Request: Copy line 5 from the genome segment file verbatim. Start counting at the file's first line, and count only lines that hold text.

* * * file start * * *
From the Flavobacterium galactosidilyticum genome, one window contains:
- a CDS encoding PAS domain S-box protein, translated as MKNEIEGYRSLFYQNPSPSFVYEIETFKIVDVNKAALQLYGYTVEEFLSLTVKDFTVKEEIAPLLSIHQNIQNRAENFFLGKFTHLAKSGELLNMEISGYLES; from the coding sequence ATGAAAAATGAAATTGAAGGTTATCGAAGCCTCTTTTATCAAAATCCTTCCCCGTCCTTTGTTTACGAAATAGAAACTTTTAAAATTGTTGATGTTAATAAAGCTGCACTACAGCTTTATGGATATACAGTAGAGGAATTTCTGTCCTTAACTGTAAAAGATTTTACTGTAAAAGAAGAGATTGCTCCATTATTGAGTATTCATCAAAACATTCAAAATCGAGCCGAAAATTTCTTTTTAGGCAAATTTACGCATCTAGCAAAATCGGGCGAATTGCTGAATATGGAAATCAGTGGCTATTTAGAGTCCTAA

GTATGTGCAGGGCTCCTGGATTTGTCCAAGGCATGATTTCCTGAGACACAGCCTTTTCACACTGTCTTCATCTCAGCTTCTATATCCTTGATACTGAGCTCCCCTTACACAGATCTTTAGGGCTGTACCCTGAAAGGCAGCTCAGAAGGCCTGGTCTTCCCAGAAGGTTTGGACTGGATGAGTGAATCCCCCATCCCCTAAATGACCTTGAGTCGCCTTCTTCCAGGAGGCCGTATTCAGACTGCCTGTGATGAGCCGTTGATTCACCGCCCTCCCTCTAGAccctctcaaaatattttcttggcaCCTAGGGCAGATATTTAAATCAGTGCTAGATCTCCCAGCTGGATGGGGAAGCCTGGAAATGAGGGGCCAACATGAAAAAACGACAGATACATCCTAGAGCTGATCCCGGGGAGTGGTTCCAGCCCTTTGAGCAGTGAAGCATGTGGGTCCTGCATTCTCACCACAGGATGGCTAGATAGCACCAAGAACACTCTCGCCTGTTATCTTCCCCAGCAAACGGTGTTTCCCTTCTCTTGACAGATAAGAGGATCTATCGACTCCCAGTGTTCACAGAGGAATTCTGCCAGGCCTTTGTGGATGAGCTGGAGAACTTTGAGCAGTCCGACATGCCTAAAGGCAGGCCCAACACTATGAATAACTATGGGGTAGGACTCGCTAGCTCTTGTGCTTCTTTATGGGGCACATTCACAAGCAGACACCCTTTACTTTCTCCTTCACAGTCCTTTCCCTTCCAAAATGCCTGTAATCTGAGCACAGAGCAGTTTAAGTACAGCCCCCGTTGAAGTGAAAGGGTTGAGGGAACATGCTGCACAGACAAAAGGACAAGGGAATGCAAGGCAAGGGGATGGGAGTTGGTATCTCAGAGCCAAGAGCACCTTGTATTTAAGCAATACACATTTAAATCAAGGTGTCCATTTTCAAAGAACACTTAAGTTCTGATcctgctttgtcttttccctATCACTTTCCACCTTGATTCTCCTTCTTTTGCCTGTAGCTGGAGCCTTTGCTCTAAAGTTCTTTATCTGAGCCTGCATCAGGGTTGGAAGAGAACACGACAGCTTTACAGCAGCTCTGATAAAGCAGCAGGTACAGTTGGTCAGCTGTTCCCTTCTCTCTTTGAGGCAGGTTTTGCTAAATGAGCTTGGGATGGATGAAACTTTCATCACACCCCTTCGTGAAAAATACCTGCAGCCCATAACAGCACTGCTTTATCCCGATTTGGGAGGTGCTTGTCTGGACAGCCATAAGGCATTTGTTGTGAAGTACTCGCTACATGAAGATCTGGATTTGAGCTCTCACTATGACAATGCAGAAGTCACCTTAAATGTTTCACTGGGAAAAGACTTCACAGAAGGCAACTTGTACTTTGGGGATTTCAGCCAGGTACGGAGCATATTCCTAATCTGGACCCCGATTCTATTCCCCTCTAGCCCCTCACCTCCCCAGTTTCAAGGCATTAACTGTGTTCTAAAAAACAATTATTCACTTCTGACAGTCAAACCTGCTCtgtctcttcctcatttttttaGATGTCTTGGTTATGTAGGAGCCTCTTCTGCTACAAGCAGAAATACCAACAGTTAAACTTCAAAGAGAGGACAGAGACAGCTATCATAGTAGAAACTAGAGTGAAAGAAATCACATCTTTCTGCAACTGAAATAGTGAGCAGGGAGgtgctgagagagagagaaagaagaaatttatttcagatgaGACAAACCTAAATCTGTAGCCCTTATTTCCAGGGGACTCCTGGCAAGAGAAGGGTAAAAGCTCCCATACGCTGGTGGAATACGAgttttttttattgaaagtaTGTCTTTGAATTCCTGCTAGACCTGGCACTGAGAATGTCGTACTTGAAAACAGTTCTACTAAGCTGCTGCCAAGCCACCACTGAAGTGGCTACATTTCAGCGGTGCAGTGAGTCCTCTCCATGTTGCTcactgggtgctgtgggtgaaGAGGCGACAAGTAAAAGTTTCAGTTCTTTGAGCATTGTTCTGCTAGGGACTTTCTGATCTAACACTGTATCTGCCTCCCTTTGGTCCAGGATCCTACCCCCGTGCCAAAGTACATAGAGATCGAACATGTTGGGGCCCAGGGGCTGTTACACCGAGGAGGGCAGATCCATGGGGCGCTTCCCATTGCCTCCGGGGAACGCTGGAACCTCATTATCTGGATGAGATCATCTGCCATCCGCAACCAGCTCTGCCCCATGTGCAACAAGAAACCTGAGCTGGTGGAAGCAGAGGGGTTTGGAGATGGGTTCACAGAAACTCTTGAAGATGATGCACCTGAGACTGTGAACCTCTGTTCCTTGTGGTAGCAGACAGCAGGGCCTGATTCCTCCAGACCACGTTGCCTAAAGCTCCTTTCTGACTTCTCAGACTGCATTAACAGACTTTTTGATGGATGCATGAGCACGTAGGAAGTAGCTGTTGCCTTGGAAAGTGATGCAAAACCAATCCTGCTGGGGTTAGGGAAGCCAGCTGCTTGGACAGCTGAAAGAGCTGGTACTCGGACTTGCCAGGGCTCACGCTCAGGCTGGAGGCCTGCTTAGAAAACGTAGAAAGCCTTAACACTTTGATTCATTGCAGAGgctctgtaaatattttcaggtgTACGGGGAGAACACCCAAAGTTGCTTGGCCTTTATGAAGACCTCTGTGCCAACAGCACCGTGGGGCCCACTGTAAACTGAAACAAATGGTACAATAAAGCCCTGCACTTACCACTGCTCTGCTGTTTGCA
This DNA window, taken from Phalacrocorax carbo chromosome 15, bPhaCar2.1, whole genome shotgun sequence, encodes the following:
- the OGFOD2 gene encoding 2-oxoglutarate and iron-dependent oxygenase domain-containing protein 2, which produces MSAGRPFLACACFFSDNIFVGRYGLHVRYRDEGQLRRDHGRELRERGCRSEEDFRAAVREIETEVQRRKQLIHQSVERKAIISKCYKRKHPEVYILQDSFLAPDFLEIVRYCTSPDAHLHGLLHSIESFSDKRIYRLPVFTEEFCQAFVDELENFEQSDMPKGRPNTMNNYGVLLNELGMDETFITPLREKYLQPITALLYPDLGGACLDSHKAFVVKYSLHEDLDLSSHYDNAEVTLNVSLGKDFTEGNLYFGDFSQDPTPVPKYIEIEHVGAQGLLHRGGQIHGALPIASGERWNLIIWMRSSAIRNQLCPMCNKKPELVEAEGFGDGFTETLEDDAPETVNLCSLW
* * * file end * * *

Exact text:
- the OGFOD2 gene encoding 2-oxoglutarate and iron-dependent oxygenase domain-containing protein 2, which produces MSAGRPFLACACFFSDNIFVGRYGLHVRYRDEGQLRRDHGRELRERGCRSEEDFRAAVREIETEVQRRKQLIHQSVERKAIISKCYKRKHPEVYILQDSFLAPDFLEIVRYCTSPDAHLHGLLHSIESFSDKRIYRLPVFTEEFCQAFVDELENFEQSDMPKGRPNTMNNYGVLLNELGMDETFITPLREKYLQPITALLYPDLGGACLDSHKAFVVKYSLHEDLDLSSHYDNAEVTLNVSLGKDFTEGNLYFGDFSQDPTPVPKYIEIEHVGAQGLLHRGGQIHGALPIASGERWNLIIWMRSSAIRNQLCPMCNKKPELVEAEGFGDGFTETLEDDAPETVNLCSLW